America’s proxy war

Donald Kirk Donald Kirk (kirkdon4343@gmail.com) writes about war and peace from Seoul and Washington.

The last thing the Americans can afford is involvement in a significantly wider war in Eastern Europe and the Middle East, two regions where the combatants are fighting limited but bloody proxy wars. America is in no mood to offer more than multi-billion dollars worth of arms, along with advice, either to Israel in its war against Hamas in Gaza or to Ukraine, fighting off the Russian invasion with highly mixed results.

As far as Washington is concerned, the Israeli and Ukrainian armed forces are basically proxies for American power. Americans can see what’s happening on television and the internet but don’t have to worry about American bloodshed while others are fighting for them.

How long, however, can the fighting go on before, inevitably, Washington has to face the choice: Send in American troops or risk defeat in both wars? How prepared are Americans to take the critical step that turns American forces from advisory roles — or observers whose presence on the sidelines is intended to intimidate the enemy — to something more?

Although the Ukraine and Gaza wars are extremely different in scope, like the enemy and the degree and type of support that all the combatants are receiving, the basic questions are quite similar.

Washington has long since left no doubt that American warplanes should not fly over Ukraine, creating a no-fly zone that would almost certainly provoke Moscow and instigate aerial dueling between American and Russian planes. From there, the fighting could break out on the ground between American and Russian forces. And then what? Involvement by America’s NATO allies? War across Europe? World War III? The dangers are endless.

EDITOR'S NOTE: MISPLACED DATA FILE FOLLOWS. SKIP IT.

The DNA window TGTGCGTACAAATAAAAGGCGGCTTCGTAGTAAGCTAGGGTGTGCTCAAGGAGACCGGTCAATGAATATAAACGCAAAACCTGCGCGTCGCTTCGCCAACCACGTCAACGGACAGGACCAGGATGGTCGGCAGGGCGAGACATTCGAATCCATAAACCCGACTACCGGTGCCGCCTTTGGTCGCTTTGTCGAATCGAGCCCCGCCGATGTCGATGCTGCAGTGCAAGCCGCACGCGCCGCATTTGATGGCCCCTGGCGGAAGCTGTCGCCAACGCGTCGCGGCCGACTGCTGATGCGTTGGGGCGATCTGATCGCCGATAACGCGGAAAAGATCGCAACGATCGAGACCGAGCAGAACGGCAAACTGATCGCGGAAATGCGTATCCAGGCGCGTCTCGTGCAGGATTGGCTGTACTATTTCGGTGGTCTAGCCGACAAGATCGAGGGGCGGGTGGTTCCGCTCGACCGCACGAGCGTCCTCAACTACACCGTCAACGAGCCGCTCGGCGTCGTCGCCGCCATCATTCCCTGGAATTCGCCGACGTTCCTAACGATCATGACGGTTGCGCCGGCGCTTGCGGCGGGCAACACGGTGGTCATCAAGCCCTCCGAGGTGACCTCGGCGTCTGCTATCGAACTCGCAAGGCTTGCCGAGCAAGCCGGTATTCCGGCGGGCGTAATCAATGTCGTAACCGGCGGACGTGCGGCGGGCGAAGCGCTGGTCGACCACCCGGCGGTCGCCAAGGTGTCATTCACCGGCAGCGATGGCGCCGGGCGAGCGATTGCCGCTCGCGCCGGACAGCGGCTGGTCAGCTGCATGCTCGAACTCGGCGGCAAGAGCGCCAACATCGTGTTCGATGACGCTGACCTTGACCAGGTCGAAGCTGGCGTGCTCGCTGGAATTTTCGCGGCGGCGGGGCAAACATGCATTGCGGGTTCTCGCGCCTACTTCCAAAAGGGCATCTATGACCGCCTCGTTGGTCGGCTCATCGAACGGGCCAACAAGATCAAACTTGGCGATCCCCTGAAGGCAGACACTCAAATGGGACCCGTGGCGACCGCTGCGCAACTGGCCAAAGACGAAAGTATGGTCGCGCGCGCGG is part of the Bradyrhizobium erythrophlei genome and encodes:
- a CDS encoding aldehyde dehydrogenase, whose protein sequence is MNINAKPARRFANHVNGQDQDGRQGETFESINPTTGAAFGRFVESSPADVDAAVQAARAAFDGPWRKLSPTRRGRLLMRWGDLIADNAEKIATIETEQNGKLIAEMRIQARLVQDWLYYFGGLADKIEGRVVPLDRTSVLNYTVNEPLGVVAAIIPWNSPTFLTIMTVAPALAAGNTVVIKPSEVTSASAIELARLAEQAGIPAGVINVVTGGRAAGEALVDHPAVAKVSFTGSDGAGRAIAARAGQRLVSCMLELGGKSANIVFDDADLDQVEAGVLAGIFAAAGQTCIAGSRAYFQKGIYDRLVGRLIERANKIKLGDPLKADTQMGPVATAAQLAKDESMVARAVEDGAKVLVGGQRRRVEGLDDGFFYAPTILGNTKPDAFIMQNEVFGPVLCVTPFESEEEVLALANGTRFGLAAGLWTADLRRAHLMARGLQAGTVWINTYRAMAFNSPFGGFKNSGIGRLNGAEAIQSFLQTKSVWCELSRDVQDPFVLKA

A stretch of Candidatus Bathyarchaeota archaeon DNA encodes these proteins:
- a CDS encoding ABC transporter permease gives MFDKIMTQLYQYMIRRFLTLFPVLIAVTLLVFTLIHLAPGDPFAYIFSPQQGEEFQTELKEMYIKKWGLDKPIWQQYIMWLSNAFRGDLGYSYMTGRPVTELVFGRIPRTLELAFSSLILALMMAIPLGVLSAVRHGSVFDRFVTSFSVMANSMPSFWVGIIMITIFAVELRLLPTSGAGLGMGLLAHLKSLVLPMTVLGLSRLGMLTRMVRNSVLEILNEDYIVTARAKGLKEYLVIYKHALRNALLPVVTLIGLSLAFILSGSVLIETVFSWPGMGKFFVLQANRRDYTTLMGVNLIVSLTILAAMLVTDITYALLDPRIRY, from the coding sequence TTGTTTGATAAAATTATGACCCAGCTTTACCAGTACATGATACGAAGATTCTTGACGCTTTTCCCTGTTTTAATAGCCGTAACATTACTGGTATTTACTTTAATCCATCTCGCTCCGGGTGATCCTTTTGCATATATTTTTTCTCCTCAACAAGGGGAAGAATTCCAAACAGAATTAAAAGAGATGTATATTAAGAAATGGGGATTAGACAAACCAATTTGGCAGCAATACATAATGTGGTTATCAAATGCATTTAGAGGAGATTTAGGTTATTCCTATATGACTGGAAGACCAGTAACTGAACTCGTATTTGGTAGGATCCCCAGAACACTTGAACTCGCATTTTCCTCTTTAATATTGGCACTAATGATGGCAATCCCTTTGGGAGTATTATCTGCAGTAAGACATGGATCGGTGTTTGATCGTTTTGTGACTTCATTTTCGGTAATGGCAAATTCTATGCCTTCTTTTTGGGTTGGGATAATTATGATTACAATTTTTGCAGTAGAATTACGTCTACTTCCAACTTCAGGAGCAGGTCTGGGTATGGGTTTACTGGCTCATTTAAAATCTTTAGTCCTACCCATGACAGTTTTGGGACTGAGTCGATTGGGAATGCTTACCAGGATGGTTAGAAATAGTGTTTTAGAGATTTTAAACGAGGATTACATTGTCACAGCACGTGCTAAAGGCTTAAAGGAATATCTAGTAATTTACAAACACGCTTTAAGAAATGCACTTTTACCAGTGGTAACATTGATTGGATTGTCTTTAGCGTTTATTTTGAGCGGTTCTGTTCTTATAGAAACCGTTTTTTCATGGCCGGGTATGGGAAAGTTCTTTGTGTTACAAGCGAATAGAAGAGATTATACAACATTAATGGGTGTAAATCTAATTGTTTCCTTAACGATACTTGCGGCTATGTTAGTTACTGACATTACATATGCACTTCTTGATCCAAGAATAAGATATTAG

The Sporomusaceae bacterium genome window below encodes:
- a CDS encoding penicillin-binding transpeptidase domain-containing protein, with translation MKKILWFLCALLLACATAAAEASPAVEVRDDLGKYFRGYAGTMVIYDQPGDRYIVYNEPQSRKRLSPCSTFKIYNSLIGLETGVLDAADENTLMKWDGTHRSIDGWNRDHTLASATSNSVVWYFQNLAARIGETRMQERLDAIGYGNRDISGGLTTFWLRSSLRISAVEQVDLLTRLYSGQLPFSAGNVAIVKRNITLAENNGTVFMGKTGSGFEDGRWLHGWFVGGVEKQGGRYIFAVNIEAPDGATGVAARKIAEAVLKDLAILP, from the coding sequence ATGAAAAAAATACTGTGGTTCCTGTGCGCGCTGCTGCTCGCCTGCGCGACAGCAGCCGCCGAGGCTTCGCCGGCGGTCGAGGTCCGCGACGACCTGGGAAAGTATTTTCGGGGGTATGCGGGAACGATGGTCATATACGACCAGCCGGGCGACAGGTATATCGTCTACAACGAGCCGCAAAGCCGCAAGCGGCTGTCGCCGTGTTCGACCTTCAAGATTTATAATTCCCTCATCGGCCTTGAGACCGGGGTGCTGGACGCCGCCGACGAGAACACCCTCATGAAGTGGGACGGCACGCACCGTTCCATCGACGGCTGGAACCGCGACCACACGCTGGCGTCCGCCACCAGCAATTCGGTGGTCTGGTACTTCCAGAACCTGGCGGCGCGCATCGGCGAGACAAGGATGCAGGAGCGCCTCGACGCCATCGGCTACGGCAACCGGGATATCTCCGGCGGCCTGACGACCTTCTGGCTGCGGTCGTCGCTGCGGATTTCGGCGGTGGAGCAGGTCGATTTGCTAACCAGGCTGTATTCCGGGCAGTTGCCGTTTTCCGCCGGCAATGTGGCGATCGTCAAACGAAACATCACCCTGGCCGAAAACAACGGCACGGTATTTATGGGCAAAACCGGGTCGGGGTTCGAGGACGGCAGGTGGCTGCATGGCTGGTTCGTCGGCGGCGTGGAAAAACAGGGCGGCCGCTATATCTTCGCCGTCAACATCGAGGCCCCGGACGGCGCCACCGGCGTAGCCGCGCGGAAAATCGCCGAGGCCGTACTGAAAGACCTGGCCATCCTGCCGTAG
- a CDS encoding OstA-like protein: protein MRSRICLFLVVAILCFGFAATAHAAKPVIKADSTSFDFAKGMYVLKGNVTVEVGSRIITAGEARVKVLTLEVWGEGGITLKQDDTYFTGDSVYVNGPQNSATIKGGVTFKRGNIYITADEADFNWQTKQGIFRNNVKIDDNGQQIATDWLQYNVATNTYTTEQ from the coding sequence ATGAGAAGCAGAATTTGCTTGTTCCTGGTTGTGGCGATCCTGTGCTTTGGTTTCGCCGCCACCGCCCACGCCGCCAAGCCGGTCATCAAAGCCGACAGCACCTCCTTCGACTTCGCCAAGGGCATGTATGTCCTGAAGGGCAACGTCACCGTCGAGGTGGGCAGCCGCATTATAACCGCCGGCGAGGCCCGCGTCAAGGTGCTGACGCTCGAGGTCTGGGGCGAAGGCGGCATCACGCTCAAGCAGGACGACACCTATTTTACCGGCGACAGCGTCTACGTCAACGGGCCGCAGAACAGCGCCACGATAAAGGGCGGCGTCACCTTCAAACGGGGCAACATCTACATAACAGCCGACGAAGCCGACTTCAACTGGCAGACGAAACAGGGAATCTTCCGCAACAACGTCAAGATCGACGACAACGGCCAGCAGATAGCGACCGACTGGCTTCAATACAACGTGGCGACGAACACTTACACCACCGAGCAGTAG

Israel’s campaign to exterminate

Hamas, surely about as bloodthirsty, brutal and barbaric a force as has existed in modern times, may seem far more confined, geographically, and in a sense much simpler. Having shown their cowardice and cruelty by killing and kidnapping Israelis across the border, Hamas can offer little real resistance to Israeli forces in fighting to exterminate them from Gaza.

Just to prove the Israelis are not fighting alone, two American aircraft carriers, supported by destroyers and supply vessels, hover in the eastern Mediterranean, but they are not about to play any direct role in the war. American warplanes are not needed to join the Israelis in bombing Hamas strongholds. They would only join a wider war. None of Israel’s bitterest enemies, led by Iran, are the least bit interested in waging a war that they would surely lose.

The Americans, though, could not be certain of victory in a still wider war. There is no mood across America to renew the draft, which formally ended in January 1973 as the last American troops were withdrawing from Vietnam as Henry Kissinger signed the Paris Peace Accords ending the Vietnam War.

These days no one is throwing away his draft card. Rather, Americans still are not too sure where to find Ukraine on a map and are only vaguely aware of the war that seems likely to go on forever. President Biden is well aware he would face massive protests if he dared go beyond showering President Zelenskyy with the means to try and stave off the Russians, President Putin knows his best chance lies in the long game, waiting for the Americans to tire of the whole thing.

Americans, if anything, might be still more reluctant to keep financing Israel. Sure, Hamas’ best hope lies in a ceasefire that would derail the Israeli advance into Gaza, but cries for just that are growing across America. Support for Israel as an enclave of democracy in a hostile region runs headlong not only into antisemitism but protests against Israeli bombing of Gazan civilians.

Ukraine and Gaza in themselves are highly limited wars, confined within certain boundaries. What could be a better time for China’s President Xi to decide, now’s the perfect time to invade Taiwan, to seize the moment while President Biden is distracted by problems at home. Just because the two of them got along pretty well at their recent meeting in San Francisco doesn’t mean the time is not ripe at last for dragging the lost province back into Xi’s embrace.

Would Biden, a pacifist at heart, really want to rise to Taiwan’s defense as promised? For sure, he would hate to risk American lives in a ground war. The idea is all the more difficult to imagine while the U.S. already has Ukraine and Israel fighting wars that Americans back home don’t understand — and don’t want to risk dying for.






The Korea Times Co.